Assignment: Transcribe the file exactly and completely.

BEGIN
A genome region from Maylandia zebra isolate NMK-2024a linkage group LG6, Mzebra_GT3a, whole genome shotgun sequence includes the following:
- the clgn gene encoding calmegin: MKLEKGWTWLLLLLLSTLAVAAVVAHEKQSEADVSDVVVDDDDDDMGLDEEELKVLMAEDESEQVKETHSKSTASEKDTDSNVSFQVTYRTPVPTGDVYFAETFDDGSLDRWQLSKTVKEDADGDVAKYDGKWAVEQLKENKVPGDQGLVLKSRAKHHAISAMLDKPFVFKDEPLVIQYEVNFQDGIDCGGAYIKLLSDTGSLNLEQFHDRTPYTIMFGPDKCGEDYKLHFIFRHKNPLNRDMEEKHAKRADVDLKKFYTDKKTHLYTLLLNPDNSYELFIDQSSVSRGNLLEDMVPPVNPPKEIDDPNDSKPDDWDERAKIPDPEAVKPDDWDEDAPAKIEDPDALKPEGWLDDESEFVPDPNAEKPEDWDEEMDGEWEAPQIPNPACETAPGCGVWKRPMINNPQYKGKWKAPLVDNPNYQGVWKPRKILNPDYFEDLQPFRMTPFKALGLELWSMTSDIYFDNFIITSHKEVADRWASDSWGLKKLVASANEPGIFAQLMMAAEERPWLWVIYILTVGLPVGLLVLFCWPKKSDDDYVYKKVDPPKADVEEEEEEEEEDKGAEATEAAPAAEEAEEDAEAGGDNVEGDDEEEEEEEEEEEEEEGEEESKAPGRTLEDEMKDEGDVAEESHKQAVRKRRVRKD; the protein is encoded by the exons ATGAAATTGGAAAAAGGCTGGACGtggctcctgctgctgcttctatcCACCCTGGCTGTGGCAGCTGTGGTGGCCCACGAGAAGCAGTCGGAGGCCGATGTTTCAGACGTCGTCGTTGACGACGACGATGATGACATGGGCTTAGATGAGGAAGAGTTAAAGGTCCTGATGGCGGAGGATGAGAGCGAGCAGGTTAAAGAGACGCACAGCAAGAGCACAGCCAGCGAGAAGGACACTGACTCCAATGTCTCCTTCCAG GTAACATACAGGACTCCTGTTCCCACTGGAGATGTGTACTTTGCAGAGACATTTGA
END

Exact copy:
A genome region from Maylandia zebra isolate NMK-2024a linkage group LG6, Mzebra_GT3a, whole genome shotgun sequence includes the following:
- the clgn gene encoding calmegin: MKLEKGWTWLLLLLLSTLAVAAVVAHEKQSEADVSDVVVDDDDDDMGLDEEELKVLMAEDESEQVKETHSKSTASEKDTDSNVSFQVTYRTPVPTGDVYFAETFDDGSLDRWQLSKTVKEDADGDVAKYDGKWAVEQLKENKVPGDQGLVLKSRAKHHAISAMLDKPFVFKDEPLVIQYEVNFQDGIDCGGAYIKLLSDTGSLNLEQFHDRTPYTIMFGPDKCGEDYKLHFIFRHKNPLNRDMEEKHAKRADVDLKKFYTDKKTHLYTLLLNPDNSYELFIDQSSVSRGNLLEDMVPPVNPPKEIDDPNDSKPDDWDERAKIPDPEAVKPDDWDEDAPAKIEDPDALKPEGWLDDESEFVPDPNAEKPEDWDEEMDGEWEAPQIPNPACETAPGCGVWKRPMINNPQYKGKWKAPLVDNPNYQGVWKPRKILNPDYFEDLQPFRMTPFKALGLELWSMTSDIYFDNFIITSHKEVADRWASDSWGLKKLVASANEPGIFAQLMMAAEERPWLWVIYILTVGLPVGLLVLFCWPKKSDDDYVYKKVDPPKADVEEEEEEEEEDKGAEATEAAPAAEEAEEDAEAGGDNVEGDDEEEEEEEEEEEEEEGEEESKAPGRTLEDEMKDEGDVAEESHKQAVRKRRVRKD; the protein is encoded by the exons ATGAAATTGGAAAAAGGCTGGACGtggctcctgctgctgcttctatcCACCCTGGCTGTGGCAGCTGTGGTGGCCCACGAGAAGCAGTCGGAGGCCGATGTTTCAGACGTCGTCGTTGACGACGACGATGATGACATGGGCTTAGATGAGGAAGAGTTAAAGGTCCTGATGGCGGAGGATGAGAGCGAGCAGGTTAAAGAGACGCACAGCAAGAGCACAGCCAGCGAGAAGGACACTGACTCCAATGTCTCCTTCCAG GTAACATACAGGACTCCTGTTCCCACTGGAGATGTGTACTTTGCAGAGACATTTGA